Remakus S.,Research Institute of the Fox Chase Cancer Center |
Remakus S.,Thomas Jefferson University |
Rubio D.,Research Institute of the Fox Chase Cancer Center |
Lev A.,Research Institute of the Fox Chase Cancer Center |
And 5 more authors.
Cell Host and Microbe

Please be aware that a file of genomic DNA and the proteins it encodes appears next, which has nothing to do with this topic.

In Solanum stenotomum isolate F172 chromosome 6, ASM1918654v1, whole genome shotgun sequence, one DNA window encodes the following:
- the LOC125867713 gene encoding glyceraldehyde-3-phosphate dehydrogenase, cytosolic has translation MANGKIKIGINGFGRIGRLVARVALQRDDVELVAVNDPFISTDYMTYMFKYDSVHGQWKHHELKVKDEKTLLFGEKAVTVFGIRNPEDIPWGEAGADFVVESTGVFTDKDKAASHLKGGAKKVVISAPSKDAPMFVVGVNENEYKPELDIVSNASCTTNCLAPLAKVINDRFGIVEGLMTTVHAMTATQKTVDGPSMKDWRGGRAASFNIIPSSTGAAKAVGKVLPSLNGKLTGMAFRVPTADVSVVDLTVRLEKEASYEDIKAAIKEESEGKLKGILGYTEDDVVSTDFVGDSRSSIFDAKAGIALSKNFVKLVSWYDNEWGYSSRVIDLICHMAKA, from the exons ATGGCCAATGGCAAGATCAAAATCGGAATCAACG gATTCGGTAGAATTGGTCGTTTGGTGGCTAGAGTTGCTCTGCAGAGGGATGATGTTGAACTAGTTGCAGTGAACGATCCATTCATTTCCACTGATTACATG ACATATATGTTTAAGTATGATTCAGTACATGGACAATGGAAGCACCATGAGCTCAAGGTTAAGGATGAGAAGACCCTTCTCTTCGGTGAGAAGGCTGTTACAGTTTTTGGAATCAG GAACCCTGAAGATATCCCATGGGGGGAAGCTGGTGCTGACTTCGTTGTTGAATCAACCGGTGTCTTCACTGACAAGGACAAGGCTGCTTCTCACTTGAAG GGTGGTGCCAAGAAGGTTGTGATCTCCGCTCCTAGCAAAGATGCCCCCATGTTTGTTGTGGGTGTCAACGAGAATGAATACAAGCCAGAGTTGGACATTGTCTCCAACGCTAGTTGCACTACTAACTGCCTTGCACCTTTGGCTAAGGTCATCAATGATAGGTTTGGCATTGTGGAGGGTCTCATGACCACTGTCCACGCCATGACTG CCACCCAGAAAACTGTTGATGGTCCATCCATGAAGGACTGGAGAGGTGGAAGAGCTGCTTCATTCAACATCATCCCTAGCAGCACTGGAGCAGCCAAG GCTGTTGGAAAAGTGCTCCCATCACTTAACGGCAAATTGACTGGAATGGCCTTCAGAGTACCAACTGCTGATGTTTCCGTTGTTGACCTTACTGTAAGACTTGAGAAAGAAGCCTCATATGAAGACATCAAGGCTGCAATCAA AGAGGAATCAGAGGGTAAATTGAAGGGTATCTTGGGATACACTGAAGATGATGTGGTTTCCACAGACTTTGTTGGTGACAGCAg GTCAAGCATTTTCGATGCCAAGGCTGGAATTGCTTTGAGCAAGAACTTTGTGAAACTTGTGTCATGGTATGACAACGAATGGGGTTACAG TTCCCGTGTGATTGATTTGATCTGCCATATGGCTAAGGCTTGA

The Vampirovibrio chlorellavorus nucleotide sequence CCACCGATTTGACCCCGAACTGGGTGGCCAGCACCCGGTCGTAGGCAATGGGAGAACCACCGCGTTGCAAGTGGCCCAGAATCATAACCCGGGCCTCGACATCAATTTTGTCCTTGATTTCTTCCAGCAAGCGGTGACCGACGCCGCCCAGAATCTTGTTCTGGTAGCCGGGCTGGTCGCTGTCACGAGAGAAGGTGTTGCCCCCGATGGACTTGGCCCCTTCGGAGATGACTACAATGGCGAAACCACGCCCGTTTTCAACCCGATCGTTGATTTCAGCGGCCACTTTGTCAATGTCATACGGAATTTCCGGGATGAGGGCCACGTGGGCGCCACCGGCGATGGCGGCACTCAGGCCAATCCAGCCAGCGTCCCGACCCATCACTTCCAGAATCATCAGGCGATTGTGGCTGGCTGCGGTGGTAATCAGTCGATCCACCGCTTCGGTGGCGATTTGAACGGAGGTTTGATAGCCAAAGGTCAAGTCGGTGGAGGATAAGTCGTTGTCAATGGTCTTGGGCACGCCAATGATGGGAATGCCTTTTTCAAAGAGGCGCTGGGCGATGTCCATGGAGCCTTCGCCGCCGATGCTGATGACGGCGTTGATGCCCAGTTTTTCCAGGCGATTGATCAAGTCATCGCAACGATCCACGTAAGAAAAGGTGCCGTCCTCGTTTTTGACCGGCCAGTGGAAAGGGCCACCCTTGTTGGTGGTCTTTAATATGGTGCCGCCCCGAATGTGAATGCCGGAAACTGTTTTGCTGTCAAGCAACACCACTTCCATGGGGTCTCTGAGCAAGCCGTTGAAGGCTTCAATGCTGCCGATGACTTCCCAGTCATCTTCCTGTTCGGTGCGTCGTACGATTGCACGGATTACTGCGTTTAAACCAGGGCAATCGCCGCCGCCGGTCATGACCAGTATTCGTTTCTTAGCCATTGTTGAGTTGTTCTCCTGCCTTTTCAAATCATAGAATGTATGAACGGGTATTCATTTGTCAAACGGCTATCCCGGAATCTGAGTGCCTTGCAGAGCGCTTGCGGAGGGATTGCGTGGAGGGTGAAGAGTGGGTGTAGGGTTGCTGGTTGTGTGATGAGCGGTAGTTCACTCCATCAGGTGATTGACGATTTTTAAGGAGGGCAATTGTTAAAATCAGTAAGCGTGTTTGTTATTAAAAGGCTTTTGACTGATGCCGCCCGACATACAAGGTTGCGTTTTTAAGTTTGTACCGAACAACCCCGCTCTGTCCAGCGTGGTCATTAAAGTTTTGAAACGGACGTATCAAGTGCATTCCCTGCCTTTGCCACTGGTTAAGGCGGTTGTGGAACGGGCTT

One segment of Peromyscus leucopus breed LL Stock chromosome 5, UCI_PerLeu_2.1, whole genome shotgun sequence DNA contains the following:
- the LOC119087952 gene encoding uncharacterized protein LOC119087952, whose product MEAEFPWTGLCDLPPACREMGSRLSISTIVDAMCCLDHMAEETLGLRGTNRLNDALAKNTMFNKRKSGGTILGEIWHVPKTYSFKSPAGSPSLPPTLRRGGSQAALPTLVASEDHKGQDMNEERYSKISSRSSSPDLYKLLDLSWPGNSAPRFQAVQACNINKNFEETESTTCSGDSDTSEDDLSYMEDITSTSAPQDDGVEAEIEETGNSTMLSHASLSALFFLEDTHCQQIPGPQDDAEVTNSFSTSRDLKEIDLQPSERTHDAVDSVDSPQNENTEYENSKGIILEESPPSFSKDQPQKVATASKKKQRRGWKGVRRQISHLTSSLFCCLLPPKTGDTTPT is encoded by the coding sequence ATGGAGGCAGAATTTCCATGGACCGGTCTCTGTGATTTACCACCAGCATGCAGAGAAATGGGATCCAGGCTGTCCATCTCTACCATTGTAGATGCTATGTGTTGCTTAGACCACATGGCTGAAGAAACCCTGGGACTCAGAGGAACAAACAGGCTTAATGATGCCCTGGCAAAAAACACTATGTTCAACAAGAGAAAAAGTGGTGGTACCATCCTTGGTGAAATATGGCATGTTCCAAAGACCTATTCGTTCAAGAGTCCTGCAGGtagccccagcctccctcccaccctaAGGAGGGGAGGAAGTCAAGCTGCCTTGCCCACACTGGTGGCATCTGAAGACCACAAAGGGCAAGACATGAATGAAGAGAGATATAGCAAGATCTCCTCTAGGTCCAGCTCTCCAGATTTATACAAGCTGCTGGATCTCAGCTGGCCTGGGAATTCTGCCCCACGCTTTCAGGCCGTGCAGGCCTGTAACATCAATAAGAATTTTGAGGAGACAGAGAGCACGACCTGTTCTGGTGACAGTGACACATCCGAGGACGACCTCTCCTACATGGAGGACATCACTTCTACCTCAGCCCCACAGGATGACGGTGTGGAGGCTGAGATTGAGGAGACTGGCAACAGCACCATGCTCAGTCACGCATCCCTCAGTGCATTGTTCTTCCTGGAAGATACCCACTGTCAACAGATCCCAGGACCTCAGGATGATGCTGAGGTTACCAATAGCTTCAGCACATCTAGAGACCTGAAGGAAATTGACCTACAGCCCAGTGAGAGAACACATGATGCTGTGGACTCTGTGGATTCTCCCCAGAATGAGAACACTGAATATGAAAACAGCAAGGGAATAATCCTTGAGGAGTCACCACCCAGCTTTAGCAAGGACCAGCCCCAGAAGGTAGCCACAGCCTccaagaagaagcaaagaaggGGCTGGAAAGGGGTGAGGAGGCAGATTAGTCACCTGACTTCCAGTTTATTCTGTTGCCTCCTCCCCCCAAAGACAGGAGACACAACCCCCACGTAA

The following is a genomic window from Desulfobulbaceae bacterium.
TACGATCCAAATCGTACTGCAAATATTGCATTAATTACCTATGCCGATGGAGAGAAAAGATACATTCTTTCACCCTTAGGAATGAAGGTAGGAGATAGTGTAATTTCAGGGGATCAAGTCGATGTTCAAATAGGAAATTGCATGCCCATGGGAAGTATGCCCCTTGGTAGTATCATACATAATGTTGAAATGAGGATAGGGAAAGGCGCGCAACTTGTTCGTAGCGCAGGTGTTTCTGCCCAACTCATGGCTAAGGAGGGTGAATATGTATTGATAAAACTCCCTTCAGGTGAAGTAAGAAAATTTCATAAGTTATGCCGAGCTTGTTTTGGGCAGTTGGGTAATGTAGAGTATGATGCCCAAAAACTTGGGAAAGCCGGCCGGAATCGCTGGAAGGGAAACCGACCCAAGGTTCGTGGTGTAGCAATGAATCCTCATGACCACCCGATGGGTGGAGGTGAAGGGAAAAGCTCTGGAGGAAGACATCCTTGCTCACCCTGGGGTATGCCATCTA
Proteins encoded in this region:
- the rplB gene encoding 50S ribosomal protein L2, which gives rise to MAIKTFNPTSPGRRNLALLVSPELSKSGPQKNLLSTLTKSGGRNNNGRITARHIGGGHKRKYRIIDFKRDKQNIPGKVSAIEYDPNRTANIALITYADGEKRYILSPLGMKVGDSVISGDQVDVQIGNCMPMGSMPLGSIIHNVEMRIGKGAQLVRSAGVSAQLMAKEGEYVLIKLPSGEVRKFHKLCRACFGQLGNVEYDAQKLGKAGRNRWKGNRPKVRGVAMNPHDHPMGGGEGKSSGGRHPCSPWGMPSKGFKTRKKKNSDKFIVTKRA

Immunization with vaccinia virus (VACV), the virus comprising the smallpox vaccine, induces memory CD8+ T cells that protect from subsequent infections with smallpox in humans or the related ectromelia virus (ECTV) in mice. Memory CD8+ T cells largely mediate these effects by expanding into secondary effectors that secrete the antiviral cytokine interferon-γ (IFN-γ) and induce cytolysis via releasing factors such as perforin, which permeabilizes target cells. We show that protection from ECTV infection after VACV immunization depends on the initial memory cell frequency and ability of expanded secondary effectors to kill infected targets in a perforin-dependent manner. Although IFN-γ is essential for antiviral protection, it can be produced by either secondary effectors or concomitant primary effector CD8 + T cells recruited to the response. Thus, during lethal virus challenge, memory CD8+ T cells are required for cytolytic killing of infected cells, but primary effectors can play important roles by producing IFN-γ. © 2013 Elsevier Inc. Source